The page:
"... Men in the area have twice the rate of leukaemia cases as the rest of Germany. Among women, there was a tripling of the rate of thyroid cancer between 2002 and 2009. ..."
The Local | November 26, 2010
In the wake of reports that the community around the Asse atomic waste dump in Lower Saxony has suffered a rise in cancer cases, authorities insisted Friday the illnesses were not caused by nuclear contamination.
The Federal Office for Radiation Protection (BfS) was forced on Friday to issue a statement saying monitoring of the soil and crops had shown “that at the present point in time, there is no danger from the Asse (dump) either for workers or for the public.”
The news came as the upper house of parliament, or Bundesrat, signed off the ruling coalition government’s plan to extend the lifespans of Germany’s 17 nuclear power plants by an average of 12 years. It is now up to President Christian Wulff to approve the controversial law, which has triggered protests across the country.
The former government led by Social Democrat Chancellor Gerhard Schröder had set in place the phase-out of nuclear power, with all 17 plants to close by around 2022, but the new law means the last plant will not close until at least 2036.
In lengthy overnight negotiations, Chancellor Merkel also overcame objections from state leaders from her own Christian Democrats party to her planned nuclear energy tax. The conservative premiers eventually agreed to back the tax, which is expected to yield €2.3 billion a year - of which the states will get a share.
It emerged on Thursday that the number of leukaemia cases in the area surrounding the Asse dump had risen. Between 2002 and 2009, there were 18 cases of leukaemia – cancer of the blood or bone marrow – according to figures confirmed by Wolfenbüttel district authorities.
Men in the area have twice the rate of leukaemia cases as the rest of Germany. Among women, there was a tripling of the rate of thyroid cancer between 2002 and 2009.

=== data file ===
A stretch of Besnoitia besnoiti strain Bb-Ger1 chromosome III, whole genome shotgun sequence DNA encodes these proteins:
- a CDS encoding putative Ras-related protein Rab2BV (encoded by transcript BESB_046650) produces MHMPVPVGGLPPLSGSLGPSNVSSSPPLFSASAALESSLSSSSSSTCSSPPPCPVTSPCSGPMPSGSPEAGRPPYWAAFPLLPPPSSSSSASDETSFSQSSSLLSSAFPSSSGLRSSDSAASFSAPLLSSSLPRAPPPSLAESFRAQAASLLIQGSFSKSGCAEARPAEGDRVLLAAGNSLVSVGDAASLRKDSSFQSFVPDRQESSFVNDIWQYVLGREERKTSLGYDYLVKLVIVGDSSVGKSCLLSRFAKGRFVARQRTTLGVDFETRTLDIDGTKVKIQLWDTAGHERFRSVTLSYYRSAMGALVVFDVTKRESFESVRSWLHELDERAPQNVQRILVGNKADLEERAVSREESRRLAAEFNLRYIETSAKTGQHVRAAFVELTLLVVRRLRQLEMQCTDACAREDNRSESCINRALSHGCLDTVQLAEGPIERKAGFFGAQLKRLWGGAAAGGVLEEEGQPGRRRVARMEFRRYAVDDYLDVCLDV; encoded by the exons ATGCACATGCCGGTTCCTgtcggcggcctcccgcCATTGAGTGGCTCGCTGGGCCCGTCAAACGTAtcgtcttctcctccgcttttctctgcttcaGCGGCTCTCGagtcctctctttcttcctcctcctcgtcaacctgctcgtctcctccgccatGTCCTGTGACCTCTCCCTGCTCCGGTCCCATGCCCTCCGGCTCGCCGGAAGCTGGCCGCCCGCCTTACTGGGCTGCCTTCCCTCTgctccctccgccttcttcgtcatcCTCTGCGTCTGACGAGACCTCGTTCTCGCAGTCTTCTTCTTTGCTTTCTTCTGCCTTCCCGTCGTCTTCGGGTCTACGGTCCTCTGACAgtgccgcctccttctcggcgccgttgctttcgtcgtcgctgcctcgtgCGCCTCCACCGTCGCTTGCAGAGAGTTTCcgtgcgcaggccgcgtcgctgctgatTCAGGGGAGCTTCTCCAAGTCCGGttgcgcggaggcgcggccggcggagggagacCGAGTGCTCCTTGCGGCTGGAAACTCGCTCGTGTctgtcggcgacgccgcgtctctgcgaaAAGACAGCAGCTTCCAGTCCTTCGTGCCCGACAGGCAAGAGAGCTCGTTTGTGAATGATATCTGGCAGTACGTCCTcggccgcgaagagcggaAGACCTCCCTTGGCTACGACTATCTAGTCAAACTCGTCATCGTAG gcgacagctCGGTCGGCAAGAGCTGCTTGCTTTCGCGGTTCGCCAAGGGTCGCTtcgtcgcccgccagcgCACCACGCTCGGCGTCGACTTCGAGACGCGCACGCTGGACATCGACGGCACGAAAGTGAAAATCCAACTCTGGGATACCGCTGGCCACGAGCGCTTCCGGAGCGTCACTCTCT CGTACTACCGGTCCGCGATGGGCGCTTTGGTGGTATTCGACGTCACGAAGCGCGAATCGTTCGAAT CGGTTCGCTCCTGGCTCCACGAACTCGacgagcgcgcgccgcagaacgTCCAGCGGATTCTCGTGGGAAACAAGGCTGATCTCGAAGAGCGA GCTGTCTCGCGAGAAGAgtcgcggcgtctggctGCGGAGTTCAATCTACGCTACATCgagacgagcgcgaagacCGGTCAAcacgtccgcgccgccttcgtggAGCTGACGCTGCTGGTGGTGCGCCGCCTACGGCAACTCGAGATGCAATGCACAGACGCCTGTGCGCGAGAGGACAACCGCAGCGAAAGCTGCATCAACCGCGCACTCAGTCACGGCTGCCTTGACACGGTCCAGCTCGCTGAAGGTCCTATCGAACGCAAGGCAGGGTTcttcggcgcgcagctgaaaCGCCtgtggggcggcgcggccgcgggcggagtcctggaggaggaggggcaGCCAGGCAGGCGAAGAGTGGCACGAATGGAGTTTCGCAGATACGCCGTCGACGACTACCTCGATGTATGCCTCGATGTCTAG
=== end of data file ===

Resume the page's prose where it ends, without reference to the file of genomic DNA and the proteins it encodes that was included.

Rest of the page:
Stefan Schostok, head of the opposition Social Democrats’ parliamentary group in the state, told daily Bild: “The numbers are a shock. The discussion about the ramshackle nuclear storage site has taken on a new dimension since Thursday.”
Stefan Wenzel, head of the environmentalist Greens’ parliamentary group, told the paper: “We have feared such a development and are calling for an honest explanation. The question is, how long has the state government known about these shocking numbers?”
But according to the “current scientific and technical readings,” there was no evidence of a connection between emissions from the operations at Asse and illnesses in the population, a BfS spokesman said. A recent analysis of ground and crop tests revealed that there was no danger in the area around Asse.
After it took charge of the Asse dump last year, the BfS established comprehensive radiation protection and monitoring measures, including underground measurements and checks to see whether there was any way for radiation to seep out.
The Asse dump near the town of Wolfenbüttel is used to store weak and medium-level radioactive waste from medicine as well as atomic power plants. Since 1978, some 126,000 barrels of the waste have been stored there.
Owing to a danger that the mine in which the barrels are stored could collapse or be flooded, the BfS is planning to remove the waste.
Meanwhile the Bundesrat effectively let the new nuclear extension law through without objection on Friday. The opposition Social Democrats plan to challenge the law in the Constitutional Court.
And nuclear energy opponents in Wendland have refused to meet with Environment Minister Norbert Röttgen during his visit next week to the controversial Gorleben nuclear dump site – which was the scene of massive protests earlier this month.
“Röttgen is coming too late,” the BI Lüchow-Dannenberg group said in a statement, adding that they saw no point in a discussion.